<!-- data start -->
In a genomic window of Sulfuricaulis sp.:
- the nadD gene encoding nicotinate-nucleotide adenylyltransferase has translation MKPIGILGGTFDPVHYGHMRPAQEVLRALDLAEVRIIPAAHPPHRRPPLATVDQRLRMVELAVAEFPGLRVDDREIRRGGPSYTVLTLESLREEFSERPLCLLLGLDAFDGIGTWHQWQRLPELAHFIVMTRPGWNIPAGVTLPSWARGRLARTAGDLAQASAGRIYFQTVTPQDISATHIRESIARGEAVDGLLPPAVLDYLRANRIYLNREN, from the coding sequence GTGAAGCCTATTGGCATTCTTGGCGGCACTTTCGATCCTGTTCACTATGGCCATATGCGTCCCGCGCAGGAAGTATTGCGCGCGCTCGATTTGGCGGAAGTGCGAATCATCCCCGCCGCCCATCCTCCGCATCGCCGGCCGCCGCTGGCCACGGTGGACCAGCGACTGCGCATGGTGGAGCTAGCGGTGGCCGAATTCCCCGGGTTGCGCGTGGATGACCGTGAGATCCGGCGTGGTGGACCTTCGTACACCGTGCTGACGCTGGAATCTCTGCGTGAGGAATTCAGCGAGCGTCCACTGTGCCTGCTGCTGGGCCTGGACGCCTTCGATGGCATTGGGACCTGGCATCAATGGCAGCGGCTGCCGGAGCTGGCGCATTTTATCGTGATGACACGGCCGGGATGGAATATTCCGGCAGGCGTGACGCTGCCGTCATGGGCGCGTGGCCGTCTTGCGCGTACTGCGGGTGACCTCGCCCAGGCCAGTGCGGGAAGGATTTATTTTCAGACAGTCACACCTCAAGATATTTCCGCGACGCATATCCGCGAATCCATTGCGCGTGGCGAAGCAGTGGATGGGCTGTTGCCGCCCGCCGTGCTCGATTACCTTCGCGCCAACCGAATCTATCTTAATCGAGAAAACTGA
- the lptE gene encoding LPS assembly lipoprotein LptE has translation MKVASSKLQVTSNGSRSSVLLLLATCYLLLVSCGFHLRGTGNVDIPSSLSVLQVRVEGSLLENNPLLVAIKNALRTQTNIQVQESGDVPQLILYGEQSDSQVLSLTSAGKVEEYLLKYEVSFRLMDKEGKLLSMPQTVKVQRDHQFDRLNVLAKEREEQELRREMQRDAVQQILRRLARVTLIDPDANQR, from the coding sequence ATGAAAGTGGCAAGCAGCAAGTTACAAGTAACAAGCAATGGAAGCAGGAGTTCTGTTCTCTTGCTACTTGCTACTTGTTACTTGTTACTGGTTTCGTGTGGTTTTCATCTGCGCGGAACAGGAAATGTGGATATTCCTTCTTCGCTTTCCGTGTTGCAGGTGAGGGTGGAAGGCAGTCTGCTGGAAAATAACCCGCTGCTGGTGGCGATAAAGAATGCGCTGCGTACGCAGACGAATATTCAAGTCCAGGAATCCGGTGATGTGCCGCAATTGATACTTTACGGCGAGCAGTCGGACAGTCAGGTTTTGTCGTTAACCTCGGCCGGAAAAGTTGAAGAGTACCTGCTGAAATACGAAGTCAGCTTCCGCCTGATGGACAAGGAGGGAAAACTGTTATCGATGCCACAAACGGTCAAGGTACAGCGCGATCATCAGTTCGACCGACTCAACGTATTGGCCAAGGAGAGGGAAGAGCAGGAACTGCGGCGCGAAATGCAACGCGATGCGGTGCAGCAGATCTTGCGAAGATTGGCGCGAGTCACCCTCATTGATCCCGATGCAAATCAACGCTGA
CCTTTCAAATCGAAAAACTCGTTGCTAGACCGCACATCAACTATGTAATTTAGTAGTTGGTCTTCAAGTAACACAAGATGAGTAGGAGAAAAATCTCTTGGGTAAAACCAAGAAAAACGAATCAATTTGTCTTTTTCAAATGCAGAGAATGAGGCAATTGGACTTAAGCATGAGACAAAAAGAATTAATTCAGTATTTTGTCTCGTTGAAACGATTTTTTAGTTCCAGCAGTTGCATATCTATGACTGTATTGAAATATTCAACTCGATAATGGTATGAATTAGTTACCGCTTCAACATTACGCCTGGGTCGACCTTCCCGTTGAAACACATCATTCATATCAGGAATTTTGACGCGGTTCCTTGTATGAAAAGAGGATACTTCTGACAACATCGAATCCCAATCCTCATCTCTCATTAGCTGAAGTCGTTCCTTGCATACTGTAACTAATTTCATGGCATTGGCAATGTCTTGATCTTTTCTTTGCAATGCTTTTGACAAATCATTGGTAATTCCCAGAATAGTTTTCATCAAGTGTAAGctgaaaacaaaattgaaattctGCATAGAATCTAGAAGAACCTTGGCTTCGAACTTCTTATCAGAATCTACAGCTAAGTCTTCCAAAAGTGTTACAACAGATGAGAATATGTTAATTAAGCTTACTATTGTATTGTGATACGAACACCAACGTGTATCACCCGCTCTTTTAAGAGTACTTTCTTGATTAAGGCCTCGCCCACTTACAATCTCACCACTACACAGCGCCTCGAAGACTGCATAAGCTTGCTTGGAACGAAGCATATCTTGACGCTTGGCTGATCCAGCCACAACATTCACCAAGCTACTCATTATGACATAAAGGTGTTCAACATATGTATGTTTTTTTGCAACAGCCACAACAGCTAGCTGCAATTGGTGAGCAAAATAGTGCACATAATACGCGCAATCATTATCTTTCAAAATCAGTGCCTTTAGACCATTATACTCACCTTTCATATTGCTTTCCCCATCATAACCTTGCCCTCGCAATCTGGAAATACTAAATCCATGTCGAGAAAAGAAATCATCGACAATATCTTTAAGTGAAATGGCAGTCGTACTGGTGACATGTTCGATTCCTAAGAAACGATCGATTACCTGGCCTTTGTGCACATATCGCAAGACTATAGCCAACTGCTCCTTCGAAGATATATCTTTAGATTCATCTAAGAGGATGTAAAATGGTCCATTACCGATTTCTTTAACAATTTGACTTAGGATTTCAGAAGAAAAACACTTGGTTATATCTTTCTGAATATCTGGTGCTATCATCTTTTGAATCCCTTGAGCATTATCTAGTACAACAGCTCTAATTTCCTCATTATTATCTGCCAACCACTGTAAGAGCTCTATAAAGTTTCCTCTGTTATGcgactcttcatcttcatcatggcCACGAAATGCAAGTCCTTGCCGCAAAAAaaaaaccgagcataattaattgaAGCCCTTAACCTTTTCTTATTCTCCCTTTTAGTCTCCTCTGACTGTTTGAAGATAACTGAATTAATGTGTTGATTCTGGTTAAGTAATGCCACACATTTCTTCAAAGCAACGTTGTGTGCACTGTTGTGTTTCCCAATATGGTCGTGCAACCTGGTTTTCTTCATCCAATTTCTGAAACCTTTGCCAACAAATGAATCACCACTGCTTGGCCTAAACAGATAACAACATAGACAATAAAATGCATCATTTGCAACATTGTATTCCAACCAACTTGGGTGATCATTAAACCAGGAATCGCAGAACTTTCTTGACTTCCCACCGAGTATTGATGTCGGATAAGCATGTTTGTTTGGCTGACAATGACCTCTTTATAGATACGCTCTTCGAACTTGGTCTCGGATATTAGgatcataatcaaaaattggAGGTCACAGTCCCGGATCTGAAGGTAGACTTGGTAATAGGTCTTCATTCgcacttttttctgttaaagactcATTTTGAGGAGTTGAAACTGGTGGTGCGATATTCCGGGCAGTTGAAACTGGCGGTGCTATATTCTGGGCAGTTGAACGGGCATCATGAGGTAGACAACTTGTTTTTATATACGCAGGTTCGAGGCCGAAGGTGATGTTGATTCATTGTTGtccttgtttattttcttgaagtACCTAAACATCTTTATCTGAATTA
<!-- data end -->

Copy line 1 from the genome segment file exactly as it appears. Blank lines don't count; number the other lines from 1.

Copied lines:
In a genomic window of Sulfuricaulis sp.: